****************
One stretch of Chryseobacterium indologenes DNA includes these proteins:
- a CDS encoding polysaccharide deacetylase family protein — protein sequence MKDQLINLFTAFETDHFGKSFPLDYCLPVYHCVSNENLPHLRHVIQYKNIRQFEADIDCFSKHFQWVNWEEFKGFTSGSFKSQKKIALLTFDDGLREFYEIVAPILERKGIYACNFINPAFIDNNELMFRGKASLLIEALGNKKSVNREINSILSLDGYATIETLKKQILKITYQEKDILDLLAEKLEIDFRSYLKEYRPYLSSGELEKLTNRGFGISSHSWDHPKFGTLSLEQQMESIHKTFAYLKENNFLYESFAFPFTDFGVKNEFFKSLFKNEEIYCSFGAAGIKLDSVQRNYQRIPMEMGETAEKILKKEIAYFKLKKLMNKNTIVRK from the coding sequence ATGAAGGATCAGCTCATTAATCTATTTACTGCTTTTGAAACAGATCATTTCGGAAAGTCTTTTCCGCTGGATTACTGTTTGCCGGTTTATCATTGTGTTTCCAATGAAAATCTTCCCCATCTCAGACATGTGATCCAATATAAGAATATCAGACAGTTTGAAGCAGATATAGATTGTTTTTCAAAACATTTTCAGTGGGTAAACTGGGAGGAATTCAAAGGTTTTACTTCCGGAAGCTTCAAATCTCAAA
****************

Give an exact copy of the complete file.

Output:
One stretch of Chryseobacterium indologenes DNA includes these proteins:
- a CDS encoding polysaccharide deacetylase family protein — protein sequence MKDQLINLFTAFETDHFGKSFPLDYCLPVYHCVSNENLPHLRHVIQYKNIRQFEADIDCFSKHFQWVNWEEFKGFTSGSFKSQKKIALLTFDDGLREFYEIVAPILERKGIYACNFINPAFIDNNELMFRGKASLLIEALGNKKSVNREINSILSLDGYATIETLKKQILKITYQEKDILDLLAEKLEIDFRSYLKEYRPYLSSGELEKLTNRGFGISSHSWDHPKFGTLSLEQQMESIHKTFAYLKENNFLYESFAFPFTDFGVKNEFFKSLFKNEEIYCSFGAAGIKLDSVQRNYQRIPMEMGETAEKILKKEIAYFKLKKLMNKNTIVRK from the coding sequence ATGAAGGATCAGCTCATTAATCTATTTACTGCTTTTGAAACAGATCATTTCGGAAAGTCTTTTCCGCTGGATTACTGTTTGCCGGTTTATCATTGTGTTTCCAATGAAAATCTTCCCCATCTCAGACATGTGATCCAATATAAGAATATCAGACAGTTTGAAGCAGATATAGATTGTTTTTCAAAACATTTTCAGTGGGTAAACTGGGAGGAATTCAAAGGTTTTACTTCCGGAAGCTTCAAATCTCAAA